Bankruptcy, Incorporation, and the Nature of Entrepreneurial Risk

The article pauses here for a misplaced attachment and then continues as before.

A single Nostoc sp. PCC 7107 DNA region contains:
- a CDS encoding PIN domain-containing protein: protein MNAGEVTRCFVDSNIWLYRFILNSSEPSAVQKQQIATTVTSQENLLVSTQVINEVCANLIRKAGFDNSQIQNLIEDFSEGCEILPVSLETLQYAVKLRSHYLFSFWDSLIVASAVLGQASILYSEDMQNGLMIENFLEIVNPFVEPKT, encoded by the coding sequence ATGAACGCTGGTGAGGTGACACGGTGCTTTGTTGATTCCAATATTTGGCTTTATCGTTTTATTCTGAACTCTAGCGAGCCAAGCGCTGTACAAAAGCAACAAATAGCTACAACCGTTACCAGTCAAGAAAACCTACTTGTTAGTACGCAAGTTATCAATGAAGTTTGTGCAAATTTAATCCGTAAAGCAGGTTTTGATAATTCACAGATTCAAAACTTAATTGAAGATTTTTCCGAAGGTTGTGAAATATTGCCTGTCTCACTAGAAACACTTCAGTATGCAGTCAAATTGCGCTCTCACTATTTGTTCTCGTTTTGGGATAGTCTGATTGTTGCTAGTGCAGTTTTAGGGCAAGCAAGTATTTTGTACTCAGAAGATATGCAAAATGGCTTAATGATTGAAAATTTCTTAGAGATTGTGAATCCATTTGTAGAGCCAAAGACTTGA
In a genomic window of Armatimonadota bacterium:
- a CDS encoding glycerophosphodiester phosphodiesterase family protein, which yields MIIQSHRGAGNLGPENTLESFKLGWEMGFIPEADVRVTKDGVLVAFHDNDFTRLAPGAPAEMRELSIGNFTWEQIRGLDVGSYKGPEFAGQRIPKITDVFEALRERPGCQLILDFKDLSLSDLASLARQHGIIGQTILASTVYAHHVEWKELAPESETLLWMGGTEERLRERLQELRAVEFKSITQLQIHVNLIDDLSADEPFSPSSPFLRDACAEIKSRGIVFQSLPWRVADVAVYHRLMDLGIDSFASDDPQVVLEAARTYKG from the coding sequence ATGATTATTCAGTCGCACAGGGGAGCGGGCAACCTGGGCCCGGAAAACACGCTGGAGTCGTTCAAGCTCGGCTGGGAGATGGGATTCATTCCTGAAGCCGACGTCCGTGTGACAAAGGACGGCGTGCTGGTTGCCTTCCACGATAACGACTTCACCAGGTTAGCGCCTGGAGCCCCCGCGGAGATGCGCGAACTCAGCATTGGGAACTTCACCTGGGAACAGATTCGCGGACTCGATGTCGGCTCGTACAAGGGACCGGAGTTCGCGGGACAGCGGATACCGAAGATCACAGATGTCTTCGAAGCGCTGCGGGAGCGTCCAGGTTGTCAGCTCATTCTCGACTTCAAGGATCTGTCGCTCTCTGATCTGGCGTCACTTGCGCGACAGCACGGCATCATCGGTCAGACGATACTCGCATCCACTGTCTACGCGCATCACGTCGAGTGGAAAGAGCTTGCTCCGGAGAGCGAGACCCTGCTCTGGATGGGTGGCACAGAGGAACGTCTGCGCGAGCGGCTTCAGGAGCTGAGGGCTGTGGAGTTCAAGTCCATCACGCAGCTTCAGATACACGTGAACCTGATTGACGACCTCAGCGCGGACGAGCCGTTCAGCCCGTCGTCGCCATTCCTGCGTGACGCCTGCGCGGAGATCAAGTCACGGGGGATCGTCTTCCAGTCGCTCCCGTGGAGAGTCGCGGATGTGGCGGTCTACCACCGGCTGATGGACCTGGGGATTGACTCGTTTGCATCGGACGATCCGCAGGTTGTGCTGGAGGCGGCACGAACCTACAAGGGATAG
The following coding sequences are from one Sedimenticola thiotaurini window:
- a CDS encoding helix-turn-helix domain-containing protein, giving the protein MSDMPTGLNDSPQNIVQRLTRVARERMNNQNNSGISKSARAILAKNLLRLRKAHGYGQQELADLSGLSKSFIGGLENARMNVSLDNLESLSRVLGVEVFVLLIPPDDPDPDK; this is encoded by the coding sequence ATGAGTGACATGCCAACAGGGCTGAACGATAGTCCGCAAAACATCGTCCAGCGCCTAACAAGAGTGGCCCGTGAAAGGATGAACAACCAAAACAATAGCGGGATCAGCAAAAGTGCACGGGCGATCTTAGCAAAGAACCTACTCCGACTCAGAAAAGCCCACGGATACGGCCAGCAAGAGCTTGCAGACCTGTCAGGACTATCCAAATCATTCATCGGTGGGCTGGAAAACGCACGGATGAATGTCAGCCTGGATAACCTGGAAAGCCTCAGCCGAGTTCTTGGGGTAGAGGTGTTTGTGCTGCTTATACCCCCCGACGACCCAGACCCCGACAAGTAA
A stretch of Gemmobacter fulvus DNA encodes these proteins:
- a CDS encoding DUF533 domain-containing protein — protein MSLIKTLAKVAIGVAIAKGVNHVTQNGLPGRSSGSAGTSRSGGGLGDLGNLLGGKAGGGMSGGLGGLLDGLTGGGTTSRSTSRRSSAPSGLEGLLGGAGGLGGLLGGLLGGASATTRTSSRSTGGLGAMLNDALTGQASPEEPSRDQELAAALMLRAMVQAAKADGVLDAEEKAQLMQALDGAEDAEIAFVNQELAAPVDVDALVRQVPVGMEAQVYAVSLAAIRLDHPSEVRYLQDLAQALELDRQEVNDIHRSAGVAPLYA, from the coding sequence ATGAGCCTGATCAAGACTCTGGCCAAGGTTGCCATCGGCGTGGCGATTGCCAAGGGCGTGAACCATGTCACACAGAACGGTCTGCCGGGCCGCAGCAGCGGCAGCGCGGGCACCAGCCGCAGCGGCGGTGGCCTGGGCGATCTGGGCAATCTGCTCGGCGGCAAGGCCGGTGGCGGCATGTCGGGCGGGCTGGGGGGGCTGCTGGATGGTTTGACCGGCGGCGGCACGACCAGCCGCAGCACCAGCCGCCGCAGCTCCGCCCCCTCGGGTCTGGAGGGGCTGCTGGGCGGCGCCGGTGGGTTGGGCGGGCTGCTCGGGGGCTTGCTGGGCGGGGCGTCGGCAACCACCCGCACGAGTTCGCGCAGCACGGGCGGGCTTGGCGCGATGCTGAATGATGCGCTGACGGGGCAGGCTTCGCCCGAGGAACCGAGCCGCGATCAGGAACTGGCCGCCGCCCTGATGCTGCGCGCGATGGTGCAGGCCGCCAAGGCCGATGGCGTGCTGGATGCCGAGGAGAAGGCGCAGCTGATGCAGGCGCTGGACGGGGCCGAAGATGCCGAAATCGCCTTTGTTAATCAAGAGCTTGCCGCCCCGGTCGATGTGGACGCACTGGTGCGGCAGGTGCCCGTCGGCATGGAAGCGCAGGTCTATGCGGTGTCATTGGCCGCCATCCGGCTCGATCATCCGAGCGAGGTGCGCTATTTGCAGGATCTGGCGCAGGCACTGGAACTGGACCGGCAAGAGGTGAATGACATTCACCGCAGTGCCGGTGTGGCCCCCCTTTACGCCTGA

Entrepreneurship is risky; entrepreneurs forgo wages and invest their time and resources into a business with large potential gains, but uninsurable risks. It is vital to know the extent of these risks, and the insurance available against them, in order to assess corporate tax and personal bankruptcy reforms. We document that incorporated entrepreneurs operate larger businesses, accumulate more wealth, and are on average more productive than unincorporated entrepreneurs. We embed the U.S. bankruptcy and incorporation legal systems in a quantitative macroeconomic theory of occupational, incorporation, and default choices that accounts for the cross-sectional facts. In the model, as in the U.S., incorporation provides insurance via limited liability beyond personal bankruptcy exemptions, at the expense of administrative burdens and an endogenous interest rate premium. Our model suggests that capital shocks are important entrepreneurial risks. A calibrated economy in which each unit of installed capital entails a small probability (0.6%) of a catastrophic shock (full destruction of capital) is able to account for the data along multiple untargeted dimensions. A counterfactual exercise is performed to see if reducing the costs of incorporation can account for an increase in wealth inequality in line with US data.
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